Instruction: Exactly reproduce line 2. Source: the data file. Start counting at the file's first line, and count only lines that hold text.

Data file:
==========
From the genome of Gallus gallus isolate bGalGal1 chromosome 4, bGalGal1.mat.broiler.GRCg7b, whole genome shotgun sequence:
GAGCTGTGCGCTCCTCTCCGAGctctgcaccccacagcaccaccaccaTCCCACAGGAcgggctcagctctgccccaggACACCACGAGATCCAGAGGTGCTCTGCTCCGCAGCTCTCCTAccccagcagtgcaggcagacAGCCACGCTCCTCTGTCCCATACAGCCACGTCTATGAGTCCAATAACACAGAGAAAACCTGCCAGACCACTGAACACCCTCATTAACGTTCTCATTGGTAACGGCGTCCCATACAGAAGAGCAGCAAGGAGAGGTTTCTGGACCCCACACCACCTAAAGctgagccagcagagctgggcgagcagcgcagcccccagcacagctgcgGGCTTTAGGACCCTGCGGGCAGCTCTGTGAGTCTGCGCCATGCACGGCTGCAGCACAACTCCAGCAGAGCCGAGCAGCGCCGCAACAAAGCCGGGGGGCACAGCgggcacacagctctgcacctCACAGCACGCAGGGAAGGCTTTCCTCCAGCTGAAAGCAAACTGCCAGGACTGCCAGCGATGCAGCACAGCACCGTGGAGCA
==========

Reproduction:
GAGCTGTGCGCTCCTCTCCGAGctctgcaccccacagcaccaccaccaTCCCACAGGAcgggctcagctctgccccaggACACCACGAGATCCAGAGGTGCTCTGCTCCGCAGCTCTCCTAccccagcagtgcaggcagacAGCCACGCTCCTCTGTCCCATACAGCCACGTCTATGAGTCCAATAACACAGAGAAAACCTGCCAGACCACTGAACACCCTCATTAACGTTCTCATTGGTAACGGCGTCCCATACAGAAGAGCAGCAAGGAGAGGTTTCTGGACCCCACACCACCTAAAGctgagccagcagagctgggcgagcagcgcagcccccagcacagctgcgGGCTTTAGGACCCTGCGGGCAGCTCTGTGAGTCTGCGCCATGCACGGCTGCAGCACAACTCCAGCAGAGCCGAGCAGCGCCGCAACAAAGCCGGGGGGCACAGCgggcacacagctctgcacctCACAGCACGCAGGGAAGGCTTTCCTCCAGCTGAAAGCAAACTGCCAGGACTGCCAGCGATGCAGCACAGCACCGTGGAGCA